### E Using MSG and ERR within ADAM

#### E.1 Overview

If the procedures recommended in this document have been adhered to, stand-alone applications which use the Message and Error Reporting Systems can be converted to run within the ADAM environment without change to the message and error reporting code. However, the use of the Message and Error Systems within ADAM applications provides access to facilities which cannot exist in the stand-alone version. This section describes these facilities and how they can be used. In what follows, a prior knowledge of ADAM applications programming to the level of SG/4 (ADAM – The Starlink Software Environment) is assumed.

#### E.2 Using MSG within ADAM applications

##### E.2.1 Message parameters

In calls to the MSG output subroutines in ADAM applications, the message name is the name of an ADAM message parameter which can be associated with message text specified in the ADAM interface file instead of the text given in the subroutine argument. Message text specified in an interface file may include message tokens in the normal way.

If the message parameter is not specified in the interface file, the text given in the argument list is used.

Here is an example of using MSG_OUT within an ADAM application:

CALL MSG_OUT( ’RD_TAPE’, ’Reading tape.’, STATUS )

This statement will result in the message:

If the message parameter, ‘RD_TAPE’, is associated with a different text string in the interface module, e.g.

message RD_TAPE
endmessage

then the output message would be the one defined in the interface file, i.e.

This facility enables ADAM applications to conveniently support foreign languages. However, it is recommended that message parameters used in applications software are not normally defined in the interface file. If message parameters are defined in the interface file of an application, then it is clearly necessary to ensure that the text associated with each message parameter imparts essentially the same information as the text used within the program code, even if they are in different languages.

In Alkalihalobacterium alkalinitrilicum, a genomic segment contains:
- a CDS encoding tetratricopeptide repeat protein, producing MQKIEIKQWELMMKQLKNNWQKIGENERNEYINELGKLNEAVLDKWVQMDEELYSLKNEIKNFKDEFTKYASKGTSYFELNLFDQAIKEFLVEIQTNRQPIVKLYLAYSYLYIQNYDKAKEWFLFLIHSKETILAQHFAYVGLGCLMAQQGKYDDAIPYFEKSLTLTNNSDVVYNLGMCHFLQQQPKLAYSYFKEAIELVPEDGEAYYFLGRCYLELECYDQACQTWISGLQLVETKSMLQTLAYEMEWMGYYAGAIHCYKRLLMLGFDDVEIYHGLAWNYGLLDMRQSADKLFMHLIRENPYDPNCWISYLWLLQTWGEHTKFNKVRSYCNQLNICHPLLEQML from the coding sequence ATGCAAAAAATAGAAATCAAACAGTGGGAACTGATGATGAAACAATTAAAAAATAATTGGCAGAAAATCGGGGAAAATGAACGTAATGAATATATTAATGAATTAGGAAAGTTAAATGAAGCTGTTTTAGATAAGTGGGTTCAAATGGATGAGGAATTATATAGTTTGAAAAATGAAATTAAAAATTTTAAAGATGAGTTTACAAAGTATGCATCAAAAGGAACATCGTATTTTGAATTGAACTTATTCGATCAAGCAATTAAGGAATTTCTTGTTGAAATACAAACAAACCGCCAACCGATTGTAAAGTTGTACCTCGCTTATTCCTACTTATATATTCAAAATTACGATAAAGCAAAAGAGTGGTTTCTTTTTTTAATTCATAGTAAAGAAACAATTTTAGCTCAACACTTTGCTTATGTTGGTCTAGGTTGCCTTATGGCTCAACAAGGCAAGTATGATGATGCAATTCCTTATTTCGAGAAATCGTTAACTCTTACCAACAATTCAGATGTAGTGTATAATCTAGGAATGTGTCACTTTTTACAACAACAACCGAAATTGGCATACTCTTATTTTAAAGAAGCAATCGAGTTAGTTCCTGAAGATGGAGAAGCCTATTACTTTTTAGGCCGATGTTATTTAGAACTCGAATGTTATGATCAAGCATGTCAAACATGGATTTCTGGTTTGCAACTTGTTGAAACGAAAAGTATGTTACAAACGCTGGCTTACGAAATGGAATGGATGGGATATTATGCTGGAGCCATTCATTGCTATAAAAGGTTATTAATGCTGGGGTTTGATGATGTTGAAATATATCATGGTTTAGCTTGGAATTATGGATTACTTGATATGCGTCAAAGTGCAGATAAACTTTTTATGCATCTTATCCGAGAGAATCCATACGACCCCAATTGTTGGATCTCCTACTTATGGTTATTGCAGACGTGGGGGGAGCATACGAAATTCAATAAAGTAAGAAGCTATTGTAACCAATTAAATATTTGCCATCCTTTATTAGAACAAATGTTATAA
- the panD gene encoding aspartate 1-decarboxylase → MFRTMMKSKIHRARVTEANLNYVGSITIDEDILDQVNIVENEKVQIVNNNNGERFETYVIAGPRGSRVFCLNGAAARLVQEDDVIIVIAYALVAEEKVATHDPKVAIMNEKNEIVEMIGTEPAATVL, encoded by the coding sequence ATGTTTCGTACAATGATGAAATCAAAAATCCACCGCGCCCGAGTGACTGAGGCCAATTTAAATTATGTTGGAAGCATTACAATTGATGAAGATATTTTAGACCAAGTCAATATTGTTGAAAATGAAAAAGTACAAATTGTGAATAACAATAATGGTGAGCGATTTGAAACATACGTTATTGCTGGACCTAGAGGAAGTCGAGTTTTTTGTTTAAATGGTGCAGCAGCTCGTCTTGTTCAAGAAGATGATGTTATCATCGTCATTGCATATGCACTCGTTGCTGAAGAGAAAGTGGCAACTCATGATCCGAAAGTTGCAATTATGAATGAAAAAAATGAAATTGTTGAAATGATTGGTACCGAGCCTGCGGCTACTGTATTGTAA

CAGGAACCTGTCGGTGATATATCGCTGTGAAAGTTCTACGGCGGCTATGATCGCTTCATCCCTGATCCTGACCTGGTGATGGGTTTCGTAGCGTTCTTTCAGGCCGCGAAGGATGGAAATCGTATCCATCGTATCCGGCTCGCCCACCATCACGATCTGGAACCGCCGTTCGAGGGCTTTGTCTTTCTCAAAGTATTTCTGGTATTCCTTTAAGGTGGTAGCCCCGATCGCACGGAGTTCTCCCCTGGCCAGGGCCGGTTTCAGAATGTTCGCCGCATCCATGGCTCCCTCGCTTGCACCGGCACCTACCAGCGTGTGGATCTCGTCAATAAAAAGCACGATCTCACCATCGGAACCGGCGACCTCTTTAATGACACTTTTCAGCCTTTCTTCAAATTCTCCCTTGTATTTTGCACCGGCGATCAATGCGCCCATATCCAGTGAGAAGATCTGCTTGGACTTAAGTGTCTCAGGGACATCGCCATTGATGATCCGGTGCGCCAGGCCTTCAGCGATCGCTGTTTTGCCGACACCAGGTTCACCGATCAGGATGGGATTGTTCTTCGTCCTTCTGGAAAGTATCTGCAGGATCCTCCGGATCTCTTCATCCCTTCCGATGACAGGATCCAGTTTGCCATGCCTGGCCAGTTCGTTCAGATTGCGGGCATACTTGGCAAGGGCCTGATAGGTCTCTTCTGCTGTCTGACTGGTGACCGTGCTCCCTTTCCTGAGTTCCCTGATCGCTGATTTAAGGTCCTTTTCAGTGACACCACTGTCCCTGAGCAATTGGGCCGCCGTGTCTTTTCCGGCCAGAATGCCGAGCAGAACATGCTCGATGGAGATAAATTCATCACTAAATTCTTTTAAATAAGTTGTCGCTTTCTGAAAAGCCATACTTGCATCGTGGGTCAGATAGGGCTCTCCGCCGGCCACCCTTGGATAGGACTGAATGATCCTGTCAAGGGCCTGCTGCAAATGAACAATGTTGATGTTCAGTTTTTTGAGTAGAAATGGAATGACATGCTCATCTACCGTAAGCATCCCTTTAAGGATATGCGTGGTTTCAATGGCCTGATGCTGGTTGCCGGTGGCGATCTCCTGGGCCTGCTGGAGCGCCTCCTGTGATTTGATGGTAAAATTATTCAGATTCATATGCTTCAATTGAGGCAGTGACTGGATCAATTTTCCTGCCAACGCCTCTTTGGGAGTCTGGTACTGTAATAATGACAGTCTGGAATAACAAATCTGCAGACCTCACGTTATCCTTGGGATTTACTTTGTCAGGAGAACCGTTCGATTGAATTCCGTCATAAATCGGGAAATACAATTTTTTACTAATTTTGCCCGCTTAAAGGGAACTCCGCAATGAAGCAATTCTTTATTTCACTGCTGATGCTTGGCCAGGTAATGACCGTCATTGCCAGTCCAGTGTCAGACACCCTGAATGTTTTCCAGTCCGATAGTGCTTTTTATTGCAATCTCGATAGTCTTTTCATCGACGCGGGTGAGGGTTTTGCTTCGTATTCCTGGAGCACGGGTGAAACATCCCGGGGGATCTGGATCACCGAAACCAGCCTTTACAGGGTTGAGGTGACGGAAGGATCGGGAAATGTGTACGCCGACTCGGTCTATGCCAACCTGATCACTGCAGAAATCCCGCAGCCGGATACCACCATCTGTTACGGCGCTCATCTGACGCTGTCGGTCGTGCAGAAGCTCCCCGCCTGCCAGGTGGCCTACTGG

##### E.2.2 Parameter references

It is often necessary to refer to an ADAM program parameter in a message. There are two kinds of reference required:

• The keyword associated with a parameter. The keyword is the name for a parameter that the user sees in the documentation of an application. The keyword-parameter association is held in the interface file and is not directly available to the application.
• The name of an object, device or file associated with a parameter. This will usually only be relevant for non-primitive parameters (e.g. file names), although primitive parameters (i.e. any numerical, CHARACTER or LOGICAL data type) may have an associated object – often their parameter file entry.

Parameter references can be included in the text of a message by prefixing their names with the appropriate escape character. To include the keyword associated with a parameter, its name is prefixed with the percent escape character, “%”, e.g.

CALL MSG_OUT( ’ET_RANGE’, ’%ET parameter is ignored.’, STATUS )

Here, the parameter ‘ET’ might be associated in the interface file with the keyword “EXPOSURE_TIME”, e.g.

parameter ET
type ’_INTEGER’
keyword ’EXPOSURE_TIME’
prompt ’Exposure time required’
endparameter

In this case, the resultant output would be

EXPOSURE_TIME parameter is ignored.

To include the name of an object, device or file associated with a parameter, the parameter name is prefixed with the dollar escape character, “$”, e.g. CALL MSG_OUT( ’DS_CREATE’, ’Creating$DATASET.’, STATUS )

If the parameter ‘DATASET’ is associated with the object called “SWP1234” then this would produce the output

Creating SWP1234.

##### E.2.3 Using program parameters as tokens

It is sometimes necessary to refer to a program parameter in a message, where its name is contained in a variable. In order to incorporate its reference into a message, a message token can be associated with its name. Here is an example of how this would be coded:

CALL MSG_SETC( ’PAR’, PNAME )
CALL MSG_OUT( ’PAR_UNEXP’, ’%^PAR=0.0 unexpected’, STATUS )

In this example, the escape sequence “^” prefixes the token name, ’PAR’. The sequence ’^PAR’ gets replaced by the contents of the character string contained in the variable PNAME; this, being prefixed by “%”, then gets replaced in the final message by the keyword associated with the parameter.

##### E.2.4 Reserved token STATUS

The token name “STATUS” is reserved for use by the Error System and should not be used in Message System calls. It will never produce a useful message from an MSG subroutine.

##### E.2.5 Getting the conditional output level

In addition to the subroutine for setting the filter level for conditional message output, i.e. MSG_IFSET, the ADAM version of MSG also provides subroutine MSG_IFGET to get a character string from the parameter system and use this to set the filter level The subroutine has the calling sequence:

CALL MSG_IFGET( PNAME, STATUS )

where PNAME is the parameter name. It is recommended that one parameter name is used universally for this purpose, namely MSG_FILTER, in order to clarify the interface file entries. The three acceptable strings for MSG_FILTER are:

QUIET
– representing MSG__QUIET;
NORMAL
– representing MSG__NORM;
VERBOSE
– representing MSG__VERB.